Tensions rise as Israeli jets bomb Syria again

2013-05-06 00:06:49 GMT2013-05-06 08:06:49(Beijing Time)  Shanghai Daily

ISRAELI jets bombed Syria yesterday, rocking Damascus for hours and sending pillars of flame into the night sky in what a Western source called a new strike on Iranian missiles bound for Lebanon's Hezbollah.

Local people reported massive explosions and internet video showed the capital's skyline lit by flashes. Syrian opponents of President Bashar Assad rejoiced at Israel's third raid this year, and second in 48 hours, while anger in Iran highlighted how Syria's civil war risks spinning further beyond its borders.

Israel stressed its focus was to deny its Lebanese foes new Iranian firepower and not to take sides between Assad and rebels who have won sympathy from Israel's Western allies but who also include al-Qaida Islamists hostile to the Jewish state.

Syrian state television said the bombing around a military research facility at Jamraya caused "many civilian casualties and widespread damage."

People living near the Jamraya base spoke of explosions over several hours in various places near Damascus, including a town housing senior officials.

"Night turned into day," one man said from his home near Jamraya.

"There were explosions on all sides of my house," he added, saying people hid in basements during the air strikes.

In the centre of Damascus, people at first thought there was an earthquake.

CNN quoted Syria's Deputy Foreign Minister Faisal Mekdad, calling yesterday's attack a "declaration of war" and the Iranian Foreign Minister, Ali Akbar Salehi urged countries to resist Israel.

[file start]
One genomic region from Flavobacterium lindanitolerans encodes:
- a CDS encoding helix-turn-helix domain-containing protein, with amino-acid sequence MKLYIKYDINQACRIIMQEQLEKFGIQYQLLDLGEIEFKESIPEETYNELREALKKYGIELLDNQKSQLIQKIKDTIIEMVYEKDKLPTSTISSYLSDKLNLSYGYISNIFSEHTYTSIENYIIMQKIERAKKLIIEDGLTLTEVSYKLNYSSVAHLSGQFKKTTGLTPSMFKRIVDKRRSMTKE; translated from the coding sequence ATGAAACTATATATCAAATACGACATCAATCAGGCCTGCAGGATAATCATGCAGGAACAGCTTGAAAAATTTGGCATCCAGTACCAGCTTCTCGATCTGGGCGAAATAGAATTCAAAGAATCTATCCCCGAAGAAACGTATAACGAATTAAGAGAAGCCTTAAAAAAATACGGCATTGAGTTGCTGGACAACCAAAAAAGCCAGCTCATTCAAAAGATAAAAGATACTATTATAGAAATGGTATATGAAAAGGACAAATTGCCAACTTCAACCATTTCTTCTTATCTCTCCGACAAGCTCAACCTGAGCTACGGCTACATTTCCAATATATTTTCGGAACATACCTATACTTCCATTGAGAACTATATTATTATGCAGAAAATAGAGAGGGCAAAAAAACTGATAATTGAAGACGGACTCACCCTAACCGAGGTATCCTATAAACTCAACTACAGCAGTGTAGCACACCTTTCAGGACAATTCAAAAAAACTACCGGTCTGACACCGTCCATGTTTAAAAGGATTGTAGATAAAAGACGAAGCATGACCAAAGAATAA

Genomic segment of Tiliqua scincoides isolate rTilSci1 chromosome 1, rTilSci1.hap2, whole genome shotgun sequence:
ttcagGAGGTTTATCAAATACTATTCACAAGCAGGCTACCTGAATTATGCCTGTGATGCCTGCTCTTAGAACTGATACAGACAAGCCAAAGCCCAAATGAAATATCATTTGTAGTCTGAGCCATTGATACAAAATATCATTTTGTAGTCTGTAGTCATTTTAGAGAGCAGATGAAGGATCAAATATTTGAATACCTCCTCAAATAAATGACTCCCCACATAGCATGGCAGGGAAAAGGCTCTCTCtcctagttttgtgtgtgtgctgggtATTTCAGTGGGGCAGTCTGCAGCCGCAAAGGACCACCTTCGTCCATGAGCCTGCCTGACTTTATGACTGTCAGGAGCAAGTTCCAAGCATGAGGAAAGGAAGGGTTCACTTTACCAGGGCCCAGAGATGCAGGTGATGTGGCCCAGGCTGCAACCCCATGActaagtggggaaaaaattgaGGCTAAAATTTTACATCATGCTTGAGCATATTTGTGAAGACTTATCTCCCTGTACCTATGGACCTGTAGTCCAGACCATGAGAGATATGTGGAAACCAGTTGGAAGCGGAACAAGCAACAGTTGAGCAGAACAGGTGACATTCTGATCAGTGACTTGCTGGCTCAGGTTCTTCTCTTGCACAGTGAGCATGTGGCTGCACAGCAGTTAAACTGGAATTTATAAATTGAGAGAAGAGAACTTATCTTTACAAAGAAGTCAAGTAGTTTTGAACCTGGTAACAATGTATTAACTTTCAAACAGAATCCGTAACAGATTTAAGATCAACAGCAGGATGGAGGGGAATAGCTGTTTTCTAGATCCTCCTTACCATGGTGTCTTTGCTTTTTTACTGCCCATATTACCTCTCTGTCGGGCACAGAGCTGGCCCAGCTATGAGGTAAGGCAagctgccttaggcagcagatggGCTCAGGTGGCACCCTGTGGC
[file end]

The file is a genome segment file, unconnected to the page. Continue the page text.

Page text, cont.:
After an Israeli strike on Friday, US President Barack Obama defended the country's right to defend itself from Hezbollah, which fired many rockets into Israel during a war in 2006.

A Western intelligence source said: "In last night's attack, as in the previous one, what was attacked were stores of Fateh-110 missiles that were in transit from Iran to Hezbollah."

However, Iran denied the attack was on armaments bound for Lebanon.

It was unclear whether Israel sought US approval for the action. In the past, officials have indicated that Israel sees a need only to inform Washington once such a mission is under way.

At a routine public appearance yesterday, Israeli Prime Minister Benjamin Netanyahu made no direct reference to the strikes in Syria but spoke pointedly of his responsibility to ensure Israel's future.

He maintained a plan to fly to China later in the day, suggesting he did not expect a major escalation.

However, a military source said the army had deployed more anti-missile defense systems near the northern borders in recent days.

Video footage uploaded onto the Internet by Syrian activists showed a series of blasts. One lit up the skyline of Damascus, while another sent up a tower of flames and secondary blasts.

Syrian state news agency SANA said Israeli aircraft struck in three places: northeast of Jamraya, the town of Maysaloun on the Lebanese border and the nearby Dimas air base.

Editor: Yu Runze
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